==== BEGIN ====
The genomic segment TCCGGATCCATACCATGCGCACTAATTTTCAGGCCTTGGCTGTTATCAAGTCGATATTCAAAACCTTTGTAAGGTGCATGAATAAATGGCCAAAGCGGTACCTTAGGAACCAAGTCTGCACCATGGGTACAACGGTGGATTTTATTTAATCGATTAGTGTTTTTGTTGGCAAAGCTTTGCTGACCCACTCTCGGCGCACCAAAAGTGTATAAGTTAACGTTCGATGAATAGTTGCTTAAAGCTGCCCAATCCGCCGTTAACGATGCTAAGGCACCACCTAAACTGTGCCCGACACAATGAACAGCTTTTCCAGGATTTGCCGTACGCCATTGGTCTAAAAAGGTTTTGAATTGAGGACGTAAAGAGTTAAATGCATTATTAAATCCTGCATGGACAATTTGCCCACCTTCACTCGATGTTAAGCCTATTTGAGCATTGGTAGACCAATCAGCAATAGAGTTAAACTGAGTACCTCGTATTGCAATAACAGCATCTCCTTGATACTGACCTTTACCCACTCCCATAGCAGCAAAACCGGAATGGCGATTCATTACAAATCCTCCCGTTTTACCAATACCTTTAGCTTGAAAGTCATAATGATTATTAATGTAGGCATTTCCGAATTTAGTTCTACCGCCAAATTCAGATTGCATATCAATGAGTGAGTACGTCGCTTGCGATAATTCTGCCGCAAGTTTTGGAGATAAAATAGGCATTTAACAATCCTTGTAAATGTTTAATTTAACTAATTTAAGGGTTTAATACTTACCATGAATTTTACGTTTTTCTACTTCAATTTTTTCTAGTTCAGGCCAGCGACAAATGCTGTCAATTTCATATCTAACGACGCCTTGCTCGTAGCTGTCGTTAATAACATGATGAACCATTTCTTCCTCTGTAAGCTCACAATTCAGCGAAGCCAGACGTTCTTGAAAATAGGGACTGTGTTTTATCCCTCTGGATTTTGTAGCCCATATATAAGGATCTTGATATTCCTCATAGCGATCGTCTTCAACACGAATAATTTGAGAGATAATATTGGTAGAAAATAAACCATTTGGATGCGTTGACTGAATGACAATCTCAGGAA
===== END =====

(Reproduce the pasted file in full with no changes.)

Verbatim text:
The genomic segment TCCGGATCCATACCATGCGCACTAATTTTCAGGCCTTGGCTGTTATCAAGTCGATATTCAAAACCTTTGTAAGGTGCATGAATAAATGGCCAAAGCGGTACCTTAGGAACCAAGTCTGCACCATGGGTACAACGGTGGATTTTATTTAATCGATTAGTGTTTTTGTTGGCAAAGCTTTGCTGACCCACTCTCGGCGCACCAAAAGTGTATAAGTTAACGTTCGATGAATAGTTGCTTAAAGCTGCCCAATCCGCCGTTAACGATGCTAAGGCACCACCTAAACTGTGCCCGACACAATGAACAGCTTTTCCAGGATTTGCCGTACGCCATTGGTCTAAAAAGGTTTTGAATTGAGGACGTAAAGAGTTAAATGCATTATTAAATCCTGCATGGACAATTTGCCCACCTTCACTCGATGTTAAGCCTATTTGAGCATTGGTAGACCAATCAGCAATAGAGTTAAACTGAGTACCTCGTATTGCAATAACAGCATCTCCTTGATACTGACCTTTACCCACTCCCATAGCAGCAAAACCGGAATGGCGATTCATTACAAATCCTCCCGTTTTACCAATACCTTTAGCTTGAAAGTCATAATGATTATTAATGTAGGCATTTCCGAATTTAGTTCTACCGCCAAATTCAGATTGCATATCAATGAGTGAGTACGTCGCTTGCGATAATTCTGCCGCAAGTTTTGGAGATAAAATAGGCATTTAACAATCCTTGTAAATGTTTAATTTAACTAATTTAAGGGTTTAATACTTACCATGAATTTTACGTTTTTCTACTTCAATTTTTTCTAGTTCAGGCCAGCGACAAATGCTGTCAATTTCATATCTAACGACGCCTTGCTCGTAGCTGTCGTTAATAACATGATGAACCATTTCTTCCTCTGTAAGCTCACAATTCAGCGAAGCCAGACGTTCTTGAAAATAGGGACTGTGTTTTATCCCTCTGGATTTTGTAGCCCATATATAAGGATCTTGATATTCCTCATAGCGATCGTCTTCAACACGAATAATTTGAGAGATAATATTGGTAGAAAATAAACCATTTGGATGCGTTGACTGAATGACAATCTCAGGAA